One man’s journey to get education to every child in Bangladesh: Dr Safiqul Islam

September 5, 2021

Reading Time: 4 minutes

Dr Safiqul Islam spent 30 years building BRAC’s education programme. He joined BRAC in 1987, as a spirited young patriot who wanted to change his country, and, through his work with BRAC and Bangladesh’s education sector, he did. Bangladesh’s education sector has undergone significant transformation during the last three decades, and Dr Islam was a driving force behind them. Dr Islam worked tirelessly to materialise Sir Fazle Hasan Abed’s vision of a world free of inequality, through inspiring education practitioners across the world to get education to every child.

Bangladesh has seen a paradigm shift in the education sector. The year-wise dropout rate decreased from 47% to 19% between 2005-2017, and there are now more girls than boys in school. Dr Islam is one of the people who led these changes, and his legacy continues to inspire new generations of education leaders.

When BRAC began its journey in the newly-liberated Bangladesh, the food/population nexus was the most worrying issue in the country. Education took a back seat. There were several fundamental problems, with inadequate geographical reach of the formal education system being key amongst them. Many villages did not have a primary school near them, and parents did not feel safe letting their children travel for hours to and from a distant school.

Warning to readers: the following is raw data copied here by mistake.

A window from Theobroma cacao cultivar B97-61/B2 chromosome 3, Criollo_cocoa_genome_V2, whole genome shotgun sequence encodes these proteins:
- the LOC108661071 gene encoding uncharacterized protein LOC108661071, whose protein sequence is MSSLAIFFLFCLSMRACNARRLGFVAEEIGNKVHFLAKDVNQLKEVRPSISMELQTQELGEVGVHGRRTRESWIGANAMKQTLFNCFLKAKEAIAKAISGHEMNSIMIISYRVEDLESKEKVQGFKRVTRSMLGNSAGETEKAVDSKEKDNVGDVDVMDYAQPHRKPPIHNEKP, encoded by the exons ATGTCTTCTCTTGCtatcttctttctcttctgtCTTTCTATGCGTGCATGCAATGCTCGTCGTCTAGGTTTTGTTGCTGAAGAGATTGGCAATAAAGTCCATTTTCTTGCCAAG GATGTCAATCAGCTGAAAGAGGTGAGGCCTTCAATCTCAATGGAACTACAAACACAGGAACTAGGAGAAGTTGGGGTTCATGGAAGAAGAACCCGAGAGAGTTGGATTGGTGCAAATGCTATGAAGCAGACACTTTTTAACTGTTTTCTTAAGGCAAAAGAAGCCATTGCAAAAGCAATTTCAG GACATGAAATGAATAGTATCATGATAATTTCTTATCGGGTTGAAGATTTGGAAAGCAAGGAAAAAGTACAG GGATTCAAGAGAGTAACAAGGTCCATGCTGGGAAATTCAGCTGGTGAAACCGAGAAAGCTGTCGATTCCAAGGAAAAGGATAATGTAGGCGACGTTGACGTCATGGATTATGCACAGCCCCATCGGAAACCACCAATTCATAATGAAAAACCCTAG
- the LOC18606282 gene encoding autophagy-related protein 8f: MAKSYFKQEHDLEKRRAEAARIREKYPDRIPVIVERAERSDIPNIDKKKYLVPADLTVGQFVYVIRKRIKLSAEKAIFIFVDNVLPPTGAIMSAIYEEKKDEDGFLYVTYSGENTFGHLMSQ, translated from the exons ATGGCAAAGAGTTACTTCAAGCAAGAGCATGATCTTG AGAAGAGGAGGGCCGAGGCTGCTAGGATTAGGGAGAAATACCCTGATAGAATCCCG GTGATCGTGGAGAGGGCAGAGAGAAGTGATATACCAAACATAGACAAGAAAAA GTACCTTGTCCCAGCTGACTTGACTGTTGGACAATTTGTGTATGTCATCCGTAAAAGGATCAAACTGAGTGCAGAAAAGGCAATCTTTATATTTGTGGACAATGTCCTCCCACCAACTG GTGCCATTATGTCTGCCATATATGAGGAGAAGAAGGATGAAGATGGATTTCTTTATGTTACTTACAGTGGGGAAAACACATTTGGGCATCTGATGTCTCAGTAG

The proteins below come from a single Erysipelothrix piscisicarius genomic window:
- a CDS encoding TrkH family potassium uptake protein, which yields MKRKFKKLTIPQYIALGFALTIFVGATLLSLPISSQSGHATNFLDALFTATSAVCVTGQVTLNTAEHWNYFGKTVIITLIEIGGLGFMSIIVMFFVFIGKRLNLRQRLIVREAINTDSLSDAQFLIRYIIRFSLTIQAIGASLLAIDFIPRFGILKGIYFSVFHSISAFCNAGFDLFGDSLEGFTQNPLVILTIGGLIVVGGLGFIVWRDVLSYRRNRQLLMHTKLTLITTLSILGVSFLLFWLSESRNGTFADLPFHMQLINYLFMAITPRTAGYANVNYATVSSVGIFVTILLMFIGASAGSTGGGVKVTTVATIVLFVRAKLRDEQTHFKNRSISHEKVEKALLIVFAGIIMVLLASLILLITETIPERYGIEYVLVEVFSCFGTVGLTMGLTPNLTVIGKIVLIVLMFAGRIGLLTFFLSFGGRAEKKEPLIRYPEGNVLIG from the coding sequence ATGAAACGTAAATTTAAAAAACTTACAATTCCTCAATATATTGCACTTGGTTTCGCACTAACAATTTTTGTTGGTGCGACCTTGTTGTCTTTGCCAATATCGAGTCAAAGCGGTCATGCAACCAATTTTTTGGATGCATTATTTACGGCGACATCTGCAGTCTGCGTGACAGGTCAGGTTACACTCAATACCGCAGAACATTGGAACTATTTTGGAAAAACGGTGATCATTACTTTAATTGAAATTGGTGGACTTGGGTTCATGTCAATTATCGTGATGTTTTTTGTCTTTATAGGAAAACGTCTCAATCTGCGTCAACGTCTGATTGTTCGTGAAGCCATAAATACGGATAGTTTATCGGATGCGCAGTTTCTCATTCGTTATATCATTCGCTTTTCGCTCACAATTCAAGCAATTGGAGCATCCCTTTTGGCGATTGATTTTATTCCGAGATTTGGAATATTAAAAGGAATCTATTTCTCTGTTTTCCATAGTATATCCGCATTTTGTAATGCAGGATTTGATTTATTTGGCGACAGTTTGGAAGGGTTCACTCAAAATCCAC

Leaving no one behind 

BRAC supported the government’s efforts in education by bringing schools to every village, through over 40,000 informal ‘one-teacher one-room’ primary schools. The effort started, after meticulous research and piloting, with 22 schools in Bangladesh in 1985.

No one was left behind, through the schools, and a wide variety of other initiatives implemented to complement them. Mother-tongue based multilingual education opened opportunities for children in Indigenous communities to learn in their own languages. Adolescent development centres were safe spaces that provided access to leadership and life-skill based training, sports as well as performing arts. In secondary schools, teachers were trained, gifted students were turned into mentors for others and education was delivered through interactive digital content. Multi-purpose community learning centres, boat schools and mobile libraries increased access to learning and encouraged reading habits in the remotest regions.

BRAC University was established in 2001 as a crucial extension of BRAC’s work in education, where scholarships are offered in several categories, including academic merit, economic constraints, and students with disabilities.

Throughout all of these initiatives, a few threads were common – learning was joyful, lifelong learning was encouraged and all learning was value-driven, with the ultimate goal to build active citizens. 

Thirty years on, over 1,200 NGOs in Bangladesh have adopted the one-room school model, the Government of Bangladesh has adopted BRAC’s second chance at education model and BRAC schools have crossed geographical borders. Almost 15 million students have graduated from BRAC schools in Bangladesh, Africa and Asia.

BRAC already had the makings of a comprehensive education system when Dr Islam joined, but it was under his leadership that it expanded significantly. Once accessible only by the privileged, basic education became accessible for children from families with low incomes and families living in extreme poverty; as well as for children living in hard-to-reach and marginalised communities.

Read more: Educating a generation: Bangladesh’s barefoot teachers